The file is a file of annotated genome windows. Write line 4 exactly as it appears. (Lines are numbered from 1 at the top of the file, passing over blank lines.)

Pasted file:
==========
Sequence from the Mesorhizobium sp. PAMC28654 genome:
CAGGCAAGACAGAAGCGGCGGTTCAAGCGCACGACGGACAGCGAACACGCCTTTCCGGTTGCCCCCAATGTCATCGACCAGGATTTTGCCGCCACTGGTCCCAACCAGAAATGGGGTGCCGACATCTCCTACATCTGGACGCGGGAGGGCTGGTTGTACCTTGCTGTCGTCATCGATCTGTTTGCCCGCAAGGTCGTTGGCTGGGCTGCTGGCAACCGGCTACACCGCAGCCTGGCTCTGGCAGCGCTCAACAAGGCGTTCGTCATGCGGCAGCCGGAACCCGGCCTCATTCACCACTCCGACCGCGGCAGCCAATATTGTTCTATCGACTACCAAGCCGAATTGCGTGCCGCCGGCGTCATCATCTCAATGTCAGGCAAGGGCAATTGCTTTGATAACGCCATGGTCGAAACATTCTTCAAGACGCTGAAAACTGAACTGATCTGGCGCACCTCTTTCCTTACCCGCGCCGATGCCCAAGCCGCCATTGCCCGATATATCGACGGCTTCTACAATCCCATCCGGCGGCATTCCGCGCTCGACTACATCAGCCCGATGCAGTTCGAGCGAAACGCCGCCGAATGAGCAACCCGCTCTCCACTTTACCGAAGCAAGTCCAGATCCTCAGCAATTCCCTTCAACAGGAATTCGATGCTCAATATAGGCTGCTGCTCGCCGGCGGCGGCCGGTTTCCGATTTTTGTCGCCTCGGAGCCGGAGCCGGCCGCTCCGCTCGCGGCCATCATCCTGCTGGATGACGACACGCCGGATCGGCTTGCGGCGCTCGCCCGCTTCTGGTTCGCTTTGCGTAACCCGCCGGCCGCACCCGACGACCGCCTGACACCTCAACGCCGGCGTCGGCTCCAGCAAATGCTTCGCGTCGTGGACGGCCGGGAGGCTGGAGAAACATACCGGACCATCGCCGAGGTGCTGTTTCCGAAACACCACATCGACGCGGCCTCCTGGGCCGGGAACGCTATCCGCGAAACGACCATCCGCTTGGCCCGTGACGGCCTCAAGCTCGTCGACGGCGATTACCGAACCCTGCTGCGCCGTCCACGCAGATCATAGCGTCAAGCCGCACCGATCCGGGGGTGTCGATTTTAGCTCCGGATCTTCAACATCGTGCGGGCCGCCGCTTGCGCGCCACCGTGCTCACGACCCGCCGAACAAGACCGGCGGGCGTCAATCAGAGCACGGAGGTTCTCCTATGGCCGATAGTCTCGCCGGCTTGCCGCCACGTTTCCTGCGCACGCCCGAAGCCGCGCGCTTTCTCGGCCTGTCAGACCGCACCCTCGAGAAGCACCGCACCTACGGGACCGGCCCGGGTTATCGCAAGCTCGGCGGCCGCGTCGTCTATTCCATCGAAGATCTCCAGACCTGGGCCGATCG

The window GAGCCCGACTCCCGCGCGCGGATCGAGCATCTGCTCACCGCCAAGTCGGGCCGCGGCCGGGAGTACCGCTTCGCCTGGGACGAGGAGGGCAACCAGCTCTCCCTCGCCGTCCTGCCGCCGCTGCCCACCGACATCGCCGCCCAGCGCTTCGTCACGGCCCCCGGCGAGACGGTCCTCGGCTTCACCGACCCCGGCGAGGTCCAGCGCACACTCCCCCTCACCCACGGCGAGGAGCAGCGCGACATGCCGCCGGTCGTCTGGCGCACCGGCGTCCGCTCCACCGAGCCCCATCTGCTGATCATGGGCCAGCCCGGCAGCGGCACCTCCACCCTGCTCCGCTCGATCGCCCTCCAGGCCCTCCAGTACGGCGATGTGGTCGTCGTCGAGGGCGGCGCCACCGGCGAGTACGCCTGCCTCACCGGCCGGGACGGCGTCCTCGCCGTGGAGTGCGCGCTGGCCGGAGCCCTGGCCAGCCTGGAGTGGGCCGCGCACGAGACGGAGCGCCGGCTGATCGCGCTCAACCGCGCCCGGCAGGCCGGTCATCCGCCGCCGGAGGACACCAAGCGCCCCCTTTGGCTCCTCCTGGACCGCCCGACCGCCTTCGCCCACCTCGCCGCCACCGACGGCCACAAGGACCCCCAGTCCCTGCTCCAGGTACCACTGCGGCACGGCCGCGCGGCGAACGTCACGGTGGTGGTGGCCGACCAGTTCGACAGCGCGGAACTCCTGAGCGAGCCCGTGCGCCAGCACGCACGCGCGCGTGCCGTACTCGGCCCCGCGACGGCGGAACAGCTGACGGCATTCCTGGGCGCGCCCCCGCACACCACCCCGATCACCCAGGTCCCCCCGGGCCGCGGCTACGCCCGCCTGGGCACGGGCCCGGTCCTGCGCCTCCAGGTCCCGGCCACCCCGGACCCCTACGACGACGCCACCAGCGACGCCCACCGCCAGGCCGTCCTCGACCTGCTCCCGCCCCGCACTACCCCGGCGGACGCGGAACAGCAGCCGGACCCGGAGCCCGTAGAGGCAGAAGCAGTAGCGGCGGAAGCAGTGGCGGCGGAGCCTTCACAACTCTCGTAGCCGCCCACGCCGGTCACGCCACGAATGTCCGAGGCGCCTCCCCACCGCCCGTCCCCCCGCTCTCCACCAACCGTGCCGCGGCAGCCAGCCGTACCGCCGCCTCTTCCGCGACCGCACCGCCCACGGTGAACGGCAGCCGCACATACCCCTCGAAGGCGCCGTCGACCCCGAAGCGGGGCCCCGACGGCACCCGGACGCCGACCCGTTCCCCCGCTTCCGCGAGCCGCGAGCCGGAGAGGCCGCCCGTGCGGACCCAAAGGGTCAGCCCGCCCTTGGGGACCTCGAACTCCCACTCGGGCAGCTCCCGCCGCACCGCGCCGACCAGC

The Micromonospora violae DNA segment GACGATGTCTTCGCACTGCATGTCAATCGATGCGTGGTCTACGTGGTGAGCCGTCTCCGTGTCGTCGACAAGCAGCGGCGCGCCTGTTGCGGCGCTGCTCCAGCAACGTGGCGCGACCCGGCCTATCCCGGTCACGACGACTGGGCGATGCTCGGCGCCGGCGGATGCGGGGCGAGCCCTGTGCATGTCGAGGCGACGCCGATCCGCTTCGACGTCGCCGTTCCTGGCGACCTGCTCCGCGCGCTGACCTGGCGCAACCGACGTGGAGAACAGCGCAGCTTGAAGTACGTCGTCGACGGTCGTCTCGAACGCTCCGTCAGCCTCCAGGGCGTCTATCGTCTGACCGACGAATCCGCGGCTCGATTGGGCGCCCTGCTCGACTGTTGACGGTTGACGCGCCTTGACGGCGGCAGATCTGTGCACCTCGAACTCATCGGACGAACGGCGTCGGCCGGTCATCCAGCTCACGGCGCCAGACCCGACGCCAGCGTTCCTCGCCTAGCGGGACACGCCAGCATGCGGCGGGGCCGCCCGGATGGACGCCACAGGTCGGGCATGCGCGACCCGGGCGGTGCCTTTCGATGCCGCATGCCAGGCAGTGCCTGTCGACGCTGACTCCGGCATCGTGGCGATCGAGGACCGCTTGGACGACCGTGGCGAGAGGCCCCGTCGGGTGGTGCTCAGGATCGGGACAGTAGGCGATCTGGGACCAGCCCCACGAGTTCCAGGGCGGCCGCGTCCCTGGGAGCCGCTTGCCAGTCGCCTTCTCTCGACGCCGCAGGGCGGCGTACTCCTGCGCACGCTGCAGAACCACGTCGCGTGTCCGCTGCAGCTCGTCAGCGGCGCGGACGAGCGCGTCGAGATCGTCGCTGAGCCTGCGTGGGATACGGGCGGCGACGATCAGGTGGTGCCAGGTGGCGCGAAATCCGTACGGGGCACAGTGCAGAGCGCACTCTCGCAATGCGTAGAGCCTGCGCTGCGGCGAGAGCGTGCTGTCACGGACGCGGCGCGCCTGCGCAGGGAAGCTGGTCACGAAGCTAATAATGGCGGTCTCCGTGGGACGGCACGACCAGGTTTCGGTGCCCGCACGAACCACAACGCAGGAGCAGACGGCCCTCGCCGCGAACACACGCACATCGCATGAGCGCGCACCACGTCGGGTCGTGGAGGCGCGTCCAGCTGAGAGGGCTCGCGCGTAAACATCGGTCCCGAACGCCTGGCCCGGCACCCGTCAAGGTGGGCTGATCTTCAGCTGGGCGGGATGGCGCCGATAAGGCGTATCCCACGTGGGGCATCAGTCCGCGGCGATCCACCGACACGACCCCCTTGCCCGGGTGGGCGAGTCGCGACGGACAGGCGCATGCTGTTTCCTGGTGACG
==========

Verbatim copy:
The Micromonospora violae DNA segment GACGATGTCTTCGCACTGCATGTCAATCGATGCGTGGTCTACGTGGTGAGCCGTCTCCGTGTCGTCGACAAGCAGCGGCGCGCCTGTTGCGGCGCTGCTCCAGCAACGTGGCGCGACCCGGCCTATCCCGGTCACGACGACTGGGCGATGCTCGGCGCCGGCGGATGCGGGGCGAGCCCTGTGCATGTCGAGGCGACGCCGATCCGCTTCGACGTCGCCGTTCCTGGCGACCTGCTCCGCGCGCTGACCTGGCGCAACCGACGTGGAGAACAGCGCAGCTTGAAGTACGTCGTCGACGGTCGTCTCGAACGCTCCGTCAGCCTCCAGGGCGTCTATCGTCTGACCGACGAATCCGCGGCTCGATTGGGCGCCCTGCTCGACTGTTGACGGTTGACGCGCCTTGACGGCGGCAGATCTGTGCACCTCGAACTCATCGGACGAACGGCGTCGGCCGGTCATCCAGCTCACGGCGCCAGACCCGACGCCAGCGTTCCTCGCCTAGCGGGACACGCCAGCATGCGGCGGGGCCGCCCGGATGGACGCCACAGGTCGGGCATGCGCGACCCGGGCGGTGCCTTTCGATGCCGCATGCCAGGCAGTGCCTGTCGACGCTGACTCCGGCATCGTGGCGATCGAGGACCGCTTGGACGACCGTGGCGAGAGGCCCCGTCGGGTGGTGCTCAGGATCGGGACAGTAGGCGATCTGGGACCAGCCCCACGAGTTCCAGGGCGGCCGCGTCCCTGGGAGCCGCTTGCCAGTCGCCTTCTCTCGACGCCGCAGGGCGGCGTACTCCTGCGCACGCTGCAGAACCACGTCGCGTGTCCGCTGCAGCTCGTCAGCGGCGCGGACGAGCGCGTCGAGATCGTCGCTGAGCCTGCGTGGGATACGGGCGGCGACGATCAGGTGGTGCCAGGTGGCGCGAAATCCGTACGGGGCACAGTGCAGAGCGCACTCTCGCAATGCGTAGAGCCTGCGCTGCGGCGAGAGCGTGCTGTCACGGACGCGGCGCGCCTGCGCAGGGAAGCTGGTCACGAAGCTAATAATGGCGGTCTCCGTGGGACGGCACGACCAGGTTTCGGTGCCCGCACGAACCACAACGCAGGAGCAGACGGCCCTCGCCGCGAACACACGCACATCGCATGAGCGCGCACCACGTCGGGTCGTGGAGGCGCGTCCAGCTGAGAGGGCTCGCGCGTAAACATCGGTCCCGAACGCCTGGCCCGGCACCCGTCAAGGTGGGCTGATCTTCAGCTGGGCGGGATGGCGCCGATAAGGCGTATCCCACGTGGGGCATCAGTCCGCGGCGATCCACCGACACGACCCCCTTGCCCGGGTGGGCGAGTCGCGACGGACAGGCGCATGCTGTTTCCTGGTGACG